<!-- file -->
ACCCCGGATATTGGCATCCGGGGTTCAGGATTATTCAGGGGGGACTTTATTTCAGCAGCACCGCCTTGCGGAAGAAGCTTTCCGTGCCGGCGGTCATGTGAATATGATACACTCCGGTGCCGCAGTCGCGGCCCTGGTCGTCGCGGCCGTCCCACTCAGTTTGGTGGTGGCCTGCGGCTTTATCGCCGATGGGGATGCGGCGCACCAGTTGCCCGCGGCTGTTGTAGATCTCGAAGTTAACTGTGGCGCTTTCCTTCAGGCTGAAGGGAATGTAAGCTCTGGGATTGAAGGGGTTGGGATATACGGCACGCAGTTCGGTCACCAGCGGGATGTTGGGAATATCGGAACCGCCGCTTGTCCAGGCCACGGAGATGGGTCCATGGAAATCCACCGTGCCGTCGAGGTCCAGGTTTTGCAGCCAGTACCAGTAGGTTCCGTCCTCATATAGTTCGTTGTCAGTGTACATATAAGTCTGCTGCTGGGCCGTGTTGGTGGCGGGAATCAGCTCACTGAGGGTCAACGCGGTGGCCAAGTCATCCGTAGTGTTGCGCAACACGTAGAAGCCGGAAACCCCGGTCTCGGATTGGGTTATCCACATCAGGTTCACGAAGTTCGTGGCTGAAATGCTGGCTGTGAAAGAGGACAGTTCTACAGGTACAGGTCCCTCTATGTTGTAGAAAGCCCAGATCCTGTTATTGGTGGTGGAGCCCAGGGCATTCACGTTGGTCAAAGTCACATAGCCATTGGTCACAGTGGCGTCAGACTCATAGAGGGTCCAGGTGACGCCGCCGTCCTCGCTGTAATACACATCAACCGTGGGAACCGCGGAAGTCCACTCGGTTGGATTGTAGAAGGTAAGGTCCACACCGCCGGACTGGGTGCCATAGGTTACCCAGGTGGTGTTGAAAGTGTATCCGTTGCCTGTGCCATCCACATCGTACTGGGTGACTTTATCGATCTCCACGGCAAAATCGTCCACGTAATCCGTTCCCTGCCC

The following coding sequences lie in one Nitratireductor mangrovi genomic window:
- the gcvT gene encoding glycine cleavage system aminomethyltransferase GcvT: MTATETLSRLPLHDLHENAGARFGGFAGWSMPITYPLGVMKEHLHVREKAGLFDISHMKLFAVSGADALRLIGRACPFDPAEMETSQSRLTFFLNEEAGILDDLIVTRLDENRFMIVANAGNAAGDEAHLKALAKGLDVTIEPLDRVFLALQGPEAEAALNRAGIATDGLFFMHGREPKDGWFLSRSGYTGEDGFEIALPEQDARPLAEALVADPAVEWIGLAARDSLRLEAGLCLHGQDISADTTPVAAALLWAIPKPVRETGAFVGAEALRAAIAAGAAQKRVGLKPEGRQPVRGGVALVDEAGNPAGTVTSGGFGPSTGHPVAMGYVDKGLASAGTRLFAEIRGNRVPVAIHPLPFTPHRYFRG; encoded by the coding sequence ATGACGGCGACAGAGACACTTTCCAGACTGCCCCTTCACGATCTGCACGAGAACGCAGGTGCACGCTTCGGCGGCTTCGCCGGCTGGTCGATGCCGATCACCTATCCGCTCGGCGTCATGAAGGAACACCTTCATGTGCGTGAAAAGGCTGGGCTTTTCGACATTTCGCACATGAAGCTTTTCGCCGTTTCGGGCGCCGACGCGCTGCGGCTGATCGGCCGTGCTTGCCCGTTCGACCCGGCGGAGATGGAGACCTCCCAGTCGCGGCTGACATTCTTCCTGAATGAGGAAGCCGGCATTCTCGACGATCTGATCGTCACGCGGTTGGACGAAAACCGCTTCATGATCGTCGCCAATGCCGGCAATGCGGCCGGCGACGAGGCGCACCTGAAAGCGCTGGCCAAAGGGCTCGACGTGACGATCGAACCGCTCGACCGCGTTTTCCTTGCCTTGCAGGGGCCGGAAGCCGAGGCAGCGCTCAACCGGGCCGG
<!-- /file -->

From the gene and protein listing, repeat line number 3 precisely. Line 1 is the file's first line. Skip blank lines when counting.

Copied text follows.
- the gcvT gene encoding glycine cleavage system aminomethyltransferase GcvT: MTATETLSRLPLHDLHENAGARFGGFAGWSMPITYPLGVMKEHLHVREKAGLFDISHMKLFAVSGADALRLIGRACPFDPAEMETSQSRLTFFLNEEAGILDDLIVTRLDENRFMIVANAGNAAGDEAHLKALAKGLDVTIEPLDRVFLALQGPEAEAALNRAGIATDGLFFMHGREPKDGWFLSRSGYTGEDGFEIALPEQDARPLAEALVADPAVEWIGLAARDSLRLEAGLCLHGQDISADTTPVAAALLWAIPKPVRETGAFVGAEALRAAIAAGAAQKRVGLKPEGRQPVRGGVALVDEAGNPAGTVTSGGFGPSTGHPVAMGYVDKGLASAGTRLFAEIRGNRVPVAIHPLPFTPHRYFRG; encoded by the coding sequence ATGACGGCGACAGAGACACTTTCCAGACTGCCCCTTCACGATCTGCACGAGAACGCAGGTGCACGCTTCGGCGGCTTCGCCGGCTGGTCGATGCCGATCACCTATCCGCTCGGCGTCATGAAGGAACACCTTCATGTGCGTGAAAAGGCTGGGCTTTTCGACATTTCGCACATGAAGCTTTTCGCCGTTTCGGGCGCCGACGCGCTGCGGCTGATCGGCCGTGCTTGCCCGTTCGACCCGGCGGAGATGGAGACCTCCCAGTCGCGGCTGACATTCTTCCTGAATGAGGAAGCCGGCATTCTCGACGATCTGATCGTCACGCGGTTGGACGAAAACCGCTTCATGATCGTCGCCAATGCCGGCAATGCGGCCGGCGACGAGGCGCACCTGAAAGCGCTGGCCAAAGGGCTCGACGTGACGATCGAACCGCTCGACCGCGTTTTCCTTGCCTTGCAGGGGCCGGAAGCCGAGGCAGCGCTCAACCGGGCCGG